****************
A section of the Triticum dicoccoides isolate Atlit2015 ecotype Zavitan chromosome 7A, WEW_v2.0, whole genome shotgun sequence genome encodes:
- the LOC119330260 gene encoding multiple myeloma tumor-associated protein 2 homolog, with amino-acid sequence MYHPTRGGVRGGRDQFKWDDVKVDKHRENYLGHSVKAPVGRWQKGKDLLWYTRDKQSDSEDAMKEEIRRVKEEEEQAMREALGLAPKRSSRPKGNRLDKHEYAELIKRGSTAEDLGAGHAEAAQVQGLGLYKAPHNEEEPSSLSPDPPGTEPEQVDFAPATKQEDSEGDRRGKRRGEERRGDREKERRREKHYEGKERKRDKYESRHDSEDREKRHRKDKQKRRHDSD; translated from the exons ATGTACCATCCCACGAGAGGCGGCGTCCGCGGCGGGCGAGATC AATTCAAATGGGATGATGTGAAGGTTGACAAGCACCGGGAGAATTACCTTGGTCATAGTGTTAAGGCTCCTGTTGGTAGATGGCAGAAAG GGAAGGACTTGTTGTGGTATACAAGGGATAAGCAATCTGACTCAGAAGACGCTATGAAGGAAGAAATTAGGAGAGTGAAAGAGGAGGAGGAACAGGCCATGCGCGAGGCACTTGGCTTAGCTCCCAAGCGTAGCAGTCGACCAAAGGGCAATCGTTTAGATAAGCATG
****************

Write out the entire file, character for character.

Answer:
A section of the Triticum dicoccoides isolate Atlit2015 ecotype Zavitan chromosome 7A, WEW_v2.0, whole genome shotgun sequence genome encodes:
- the LOC119330260 gene encoding multiple myeloma tumor-associated protein 2 homolog, with amino-acid sequence MYHPTRGGVRGGRDQFKWDDVKVDKHRENYLGHSVKAPVGRWQKGKDLLWYTRDKQSDSEDAMKEEIRRVKEEEEQAMREALGLAPKRSSRPKGNRLDKHEYAELIKRGSTAEDLGAGHAEAAQVQGLGLYKAPHNEEEPSSLSPDPPGTEPEQVDFAPATKQEDSEGDRRGKRRGEERRGDREKERRREKHYEGKERKRDKYESRHDSEDREKRHRKDKQKRRHDSD; translated from the exons ATGTACCATCCCACGAGAGGCGGCGTCCGCGGCGGGCGAGATC AATTCAAATGGGATGATGTGAAGGTTGACAAGCACCGGGAGAATTACCTTGGTCATAGTGTTAAGGCTCCTGTTGGTAGATGGCAGAAAG GGAAGGACTTGTTGTGGTATACAAGGGATAAGCAATCTGACTCAGAAGACGCTATGAAGGAAGAAATTAGGAGAGTGAAAGAGGAGGAGGAACAGGCCATGCGCGAGGCACTTGGCTTAGCTCCCAAGCGTAGCAGTCGACCAAAGGGCAATCGTTTAGATAAGCATG